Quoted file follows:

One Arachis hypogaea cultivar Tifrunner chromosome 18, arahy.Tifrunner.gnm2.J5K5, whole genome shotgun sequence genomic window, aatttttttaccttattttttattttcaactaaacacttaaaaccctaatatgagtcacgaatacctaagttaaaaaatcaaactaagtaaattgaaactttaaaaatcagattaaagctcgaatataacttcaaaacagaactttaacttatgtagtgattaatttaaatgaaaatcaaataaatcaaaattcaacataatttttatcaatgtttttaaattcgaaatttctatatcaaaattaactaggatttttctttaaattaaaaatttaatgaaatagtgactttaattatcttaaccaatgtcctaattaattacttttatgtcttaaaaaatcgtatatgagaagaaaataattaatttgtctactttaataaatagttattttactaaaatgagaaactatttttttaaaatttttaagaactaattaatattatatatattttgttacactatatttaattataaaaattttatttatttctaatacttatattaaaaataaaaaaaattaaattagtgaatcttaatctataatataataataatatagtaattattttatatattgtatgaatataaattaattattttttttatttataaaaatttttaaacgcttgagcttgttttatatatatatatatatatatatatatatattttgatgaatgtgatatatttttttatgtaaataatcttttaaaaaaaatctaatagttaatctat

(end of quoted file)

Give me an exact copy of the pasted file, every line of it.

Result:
One Arachis hypogaea cultivar Tifrunner chromosome 18, arahy.Tifrunner.gnm2.J5K5, whole genome shotgun sequence genomic window, aatttttttaccttattttttattttcaactaaacacttaaaaccctaatatgagtcacgaatacctaagttaaaaaatcaaactaagtaaattgaaactttaaaaatcagattaaagctcgaatataacttcaaaacagaactttaacttatgtagtgattaatttaaatgaaaatcaaataaatcaaaattcaacataatttttatcaatgtttttaaattcgaaatttctatatcaaaattaactaggatttttctttaaattaaaaatttaatgaaatagtgactttaattatcttaaccaatgtcctaattaattacttttatgtcttaaaaaatcgtatatgagaagaaaataattaatttgtctactttaataaatagttattttactaaaatgagaaactatttttttaaaatttttaagaactaattaatattatatatattttgttacactatatttaattataaaaattttatttatttctaatacttatattaaaaataaaaaaaattaaattagtgaatcttaatctataatataataataatatagtaattattttatatattgtatgaatataaattaattattttttttatttataaaaatttttaaacgcttgagcttgttttatatatatatatatatatatatatatatattttgatgaatgtgatatatttttttatgtaaataatcttttaaaaaaaatctaatagttaatctat